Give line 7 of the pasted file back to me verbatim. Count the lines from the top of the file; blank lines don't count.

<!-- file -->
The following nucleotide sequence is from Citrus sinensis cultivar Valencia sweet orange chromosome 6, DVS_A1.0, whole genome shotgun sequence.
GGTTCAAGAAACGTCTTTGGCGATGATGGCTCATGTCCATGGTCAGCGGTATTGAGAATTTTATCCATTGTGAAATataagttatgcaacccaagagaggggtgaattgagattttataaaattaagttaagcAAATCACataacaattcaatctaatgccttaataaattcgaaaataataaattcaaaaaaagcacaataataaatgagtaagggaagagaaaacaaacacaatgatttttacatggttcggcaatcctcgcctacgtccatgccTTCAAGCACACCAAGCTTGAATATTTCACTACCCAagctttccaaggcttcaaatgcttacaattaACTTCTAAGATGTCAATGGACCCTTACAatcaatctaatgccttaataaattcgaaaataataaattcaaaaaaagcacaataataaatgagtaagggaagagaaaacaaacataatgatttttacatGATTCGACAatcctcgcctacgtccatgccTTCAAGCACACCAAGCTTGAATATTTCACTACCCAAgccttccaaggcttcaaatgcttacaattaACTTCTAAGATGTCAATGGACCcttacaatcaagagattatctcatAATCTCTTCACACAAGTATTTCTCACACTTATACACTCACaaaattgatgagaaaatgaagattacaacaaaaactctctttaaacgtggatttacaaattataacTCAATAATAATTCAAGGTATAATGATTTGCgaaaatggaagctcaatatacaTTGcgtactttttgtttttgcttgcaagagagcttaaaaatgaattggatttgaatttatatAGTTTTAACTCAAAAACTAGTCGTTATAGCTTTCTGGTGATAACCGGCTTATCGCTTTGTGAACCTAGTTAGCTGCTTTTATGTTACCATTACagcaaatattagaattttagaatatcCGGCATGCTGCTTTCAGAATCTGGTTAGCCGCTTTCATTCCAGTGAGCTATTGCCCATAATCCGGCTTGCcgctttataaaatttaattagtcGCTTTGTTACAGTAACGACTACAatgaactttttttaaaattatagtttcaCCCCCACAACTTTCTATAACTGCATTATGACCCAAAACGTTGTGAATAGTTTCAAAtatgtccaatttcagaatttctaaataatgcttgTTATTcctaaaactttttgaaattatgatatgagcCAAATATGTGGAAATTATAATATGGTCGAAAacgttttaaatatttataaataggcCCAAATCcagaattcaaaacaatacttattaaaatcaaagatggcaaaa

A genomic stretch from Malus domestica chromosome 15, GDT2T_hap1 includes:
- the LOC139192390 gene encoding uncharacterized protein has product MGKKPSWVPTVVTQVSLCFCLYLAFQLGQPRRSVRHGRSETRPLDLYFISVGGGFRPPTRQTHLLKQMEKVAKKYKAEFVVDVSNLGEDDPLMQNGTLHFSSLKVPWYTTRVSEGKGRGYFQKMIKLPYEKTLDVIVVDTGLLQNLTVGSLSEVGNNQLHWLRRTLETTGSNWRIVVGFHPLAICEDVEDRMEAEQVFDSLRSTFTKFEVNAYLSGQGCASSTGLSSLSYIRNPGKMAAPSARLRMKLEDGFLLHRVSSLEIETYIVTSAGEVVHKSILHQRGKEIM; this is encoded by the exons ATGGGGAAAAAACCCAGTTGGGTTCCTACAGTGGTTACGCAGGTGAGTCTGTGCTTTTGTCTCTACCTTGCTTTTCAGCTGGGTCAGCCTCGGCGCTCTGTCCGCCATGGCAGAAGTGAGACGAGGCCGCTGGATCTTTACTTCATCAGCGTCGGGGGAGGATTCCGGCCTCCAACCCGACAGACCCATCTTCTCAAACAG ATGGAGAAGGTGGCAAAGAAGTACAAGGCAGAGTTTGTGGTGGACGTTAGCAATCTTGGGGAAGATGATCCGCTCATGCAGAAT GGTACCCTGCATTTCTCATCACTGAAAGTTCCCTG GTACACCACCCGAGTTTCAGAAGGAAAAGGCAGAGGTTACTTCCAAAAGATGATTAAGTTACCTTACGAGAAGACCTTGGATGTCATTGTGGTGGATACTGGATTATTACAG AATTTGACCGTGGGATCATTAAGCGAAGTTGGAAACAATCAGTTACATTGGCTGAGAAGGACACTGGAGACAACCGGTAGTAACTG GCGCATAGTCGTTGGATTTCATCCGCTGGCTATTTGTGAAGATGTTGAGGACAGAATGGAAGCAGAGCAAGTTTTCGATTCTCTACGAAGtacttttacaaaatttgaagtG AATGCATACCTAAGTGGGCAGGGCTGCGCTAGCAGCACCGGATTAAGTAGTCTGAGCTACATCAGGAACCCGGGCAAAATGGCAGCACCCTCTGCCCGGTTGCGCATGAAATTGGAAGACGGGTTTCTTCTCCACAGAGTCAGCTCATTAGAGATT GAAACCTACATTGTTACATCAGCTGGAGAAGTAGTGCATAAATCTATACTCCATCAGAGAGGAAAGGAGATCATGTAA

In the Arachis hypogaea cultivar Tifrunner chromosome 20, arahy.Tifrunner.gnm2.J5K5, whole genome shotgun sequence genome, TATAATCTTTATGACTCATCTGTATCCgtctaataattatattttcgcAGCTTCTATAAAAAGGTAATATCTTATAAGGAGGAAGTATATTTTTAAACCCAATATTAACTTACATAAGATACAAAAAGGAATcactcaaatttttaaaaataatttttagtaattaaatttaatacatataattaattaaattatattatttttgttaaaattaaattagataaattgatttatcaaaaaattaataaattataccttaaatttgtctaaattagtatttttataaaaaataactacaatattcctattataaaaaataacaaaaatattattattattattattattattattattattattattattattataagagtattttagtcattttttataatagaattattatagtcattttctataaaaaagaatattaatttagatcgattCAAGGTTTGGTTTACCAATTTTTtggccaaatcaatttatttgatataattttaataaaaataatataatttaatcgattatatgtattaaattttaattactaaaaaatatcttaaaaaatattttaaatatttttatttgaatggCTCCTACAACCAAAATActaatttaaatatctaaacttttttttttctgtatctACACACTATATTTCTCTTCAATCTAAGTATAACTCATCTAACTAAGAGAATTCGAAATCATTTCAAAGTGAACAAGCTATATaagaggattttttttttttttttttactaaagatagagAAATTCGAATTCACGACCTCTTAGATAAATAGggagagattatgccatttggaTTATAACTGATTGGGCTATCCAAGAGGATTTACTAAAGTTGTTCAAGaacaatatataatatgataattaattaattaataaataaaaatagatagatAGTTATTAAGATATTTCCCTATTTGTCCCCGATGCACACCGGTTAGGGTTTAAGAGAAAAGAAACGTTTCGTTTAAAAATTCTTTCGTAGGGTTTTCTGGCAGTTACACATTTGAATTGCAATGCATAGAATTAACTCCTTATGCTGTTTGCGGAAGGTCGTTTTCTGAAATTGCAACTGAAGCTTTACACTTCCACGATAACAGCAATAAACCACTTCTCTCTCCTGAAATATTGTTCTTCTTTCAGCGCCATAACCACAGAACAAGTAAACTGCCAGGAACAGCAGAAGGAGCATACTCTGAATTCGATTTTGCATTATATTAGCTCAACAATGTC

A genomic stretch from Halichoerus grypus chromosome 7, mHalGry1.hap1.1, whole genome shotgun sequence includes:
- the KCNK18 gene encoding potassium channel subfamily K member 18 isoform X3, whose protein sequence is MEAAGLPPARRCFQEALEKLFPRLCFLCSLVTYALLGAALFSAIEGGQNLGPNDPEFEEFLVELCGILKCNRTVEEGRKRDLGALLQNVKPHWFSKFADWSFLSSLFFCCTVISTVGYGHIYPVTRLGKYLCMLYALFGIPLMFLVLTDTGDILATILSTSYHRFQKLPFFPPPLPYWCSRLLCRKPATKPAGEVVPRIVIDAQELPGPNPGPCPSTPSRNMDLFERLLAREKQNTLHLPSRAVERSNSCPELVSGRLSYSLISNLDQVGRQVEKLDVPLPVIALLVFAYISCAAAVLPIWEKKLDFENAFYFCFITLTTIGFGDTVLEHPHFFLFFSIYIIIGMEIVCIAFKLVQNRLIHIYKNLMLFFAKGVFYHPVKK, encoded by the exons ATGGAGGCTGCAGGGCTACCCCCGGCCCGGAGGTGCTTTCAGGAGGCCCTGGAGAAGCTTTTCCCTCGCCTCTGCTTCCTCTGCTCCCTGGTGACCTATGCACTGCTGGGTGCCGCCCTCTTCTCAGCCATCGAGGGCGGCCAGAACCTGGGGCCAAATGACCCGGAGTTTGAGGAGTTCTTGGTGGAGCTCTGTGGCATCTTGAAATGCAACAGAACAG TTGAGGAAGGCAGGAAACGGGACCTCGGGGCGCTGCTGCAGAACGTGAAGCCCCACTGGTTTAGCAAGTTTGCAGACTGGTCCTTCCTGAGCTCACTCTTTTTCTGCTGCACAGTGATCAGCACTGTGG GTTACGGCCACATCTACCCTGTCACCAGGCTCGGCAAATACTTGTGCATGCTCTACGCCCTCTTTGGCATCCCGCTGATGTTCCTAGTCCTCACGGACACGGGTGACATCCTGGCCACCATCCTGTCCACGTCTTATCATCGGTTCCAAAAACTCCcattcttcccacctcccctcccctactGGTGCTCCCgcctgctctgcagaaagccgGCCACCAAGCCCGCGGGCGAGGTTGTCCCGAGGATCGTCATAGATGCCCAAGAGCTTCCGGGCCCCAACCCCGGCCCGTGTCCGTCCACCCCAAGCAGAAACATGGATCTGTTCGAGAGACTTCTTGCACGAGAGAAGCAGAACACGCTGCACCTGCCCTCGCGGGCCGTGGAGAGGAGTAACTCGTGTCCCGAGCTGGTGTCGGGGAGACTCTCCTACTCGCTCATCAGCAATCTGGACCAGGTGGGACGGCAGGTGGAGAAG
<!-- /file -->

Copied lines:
- the KCNK18 gene encoding potassium channel subfamily K member 18 isoform X3, whose protein sequence is MEAAGLPPARRCFQEALEKLFPRLCFLCSLVTYALLGAALFSAIEGGQNLGPNDPEFEEFLVELCGILKCNRTVEEGRKRDLGALLQNVKPHWFSKFADWSFLSSLFFCCTVISTVGYGHIYPVTRLGKYLCMLYALFGIPLMFLVLTDTGDILATILSTSYHRFQKLPFFPPPLPYWCSRLLCRKPATKPAGEVVPRIVIDAQELPGPNPGPCPSTPSRNMDLFERLLAREKQNTLHLPSRAVERSNSCPELVSGRLSYSLISNLDQVGRQVEKLDVPLPVIALLVFAYISCAAAVLPIWEKKLDFENAFYFCFITLTTIGFGDTVLEHPHFFLFFSIYIIIGMEIVCIAFKLVQNRLIHIYKNLMLFFAKGVFYHPVKK, encoded by the exons ATGGAGGCTGCAGGGCTACCCCCGGCCCGGAGGTGCTTTCAGGAGGCCCTGGAGAAGCTTTTCCCTCGCCTCTGCTTCCTCTGCTCCCTGGTGACCTATGCACTGCTGGGTGCCGCCCTCTTCTCAGCCATCGAGGGCGGCCAGAACCTGGGGCCAAATGACCCGGAGTTTGAGGAGTTCTTGGTGGAGCTCTGTGGCATCTTGAAATGCAACAGAACAG TTGAGGAAGGCAGGAAACGGGACCTCGGGGCGCTGCTGCAGAACGTGAAGCCCCACTGGTTTAGCAAGTTTGCAGACTGGTCCTTCCTGAGCTCACTCTTTTTCTGCTGCACAGTGATCAGCACTGTGG GTTACGGCCACATCTACCCTGTCACCAGGCTCGGCAAATACTTGTGCATGCTCTACGCCCTCTTTGGCATCCCGCTGATGTTCCTAGTCCTCACGGACACGGGTGACATCCTGGCCACCATCCTGTCCACGTCTTATCATCGGTTCCAAAAACTCCcattcttcccacctcccctcccctactGGTGCTCCCgcctgctctgcagaaagccgGCCACCAAGCCCGCGGGCGAGGTTGTCCCGAGGATCGTCATAGATGCCCAAGAGCTTCCGGGCCCCAACCCCGGCCCGTGTCCGTCCACCCCAAGCAGAAACATGGATCTGTTCGAGAGACTTCTTGCACGAGAGAAGCAGAACACGCTGCACCTGCCCTCGCGGGCCGTGGAGAGGAGTAACTCGTGTCCCGAGCTGGTGTCGGGGAGACTCTCCTACTCGCTCATCAGCAATCTGGACCAGGTGGGACGGCAGGTGGAGAAG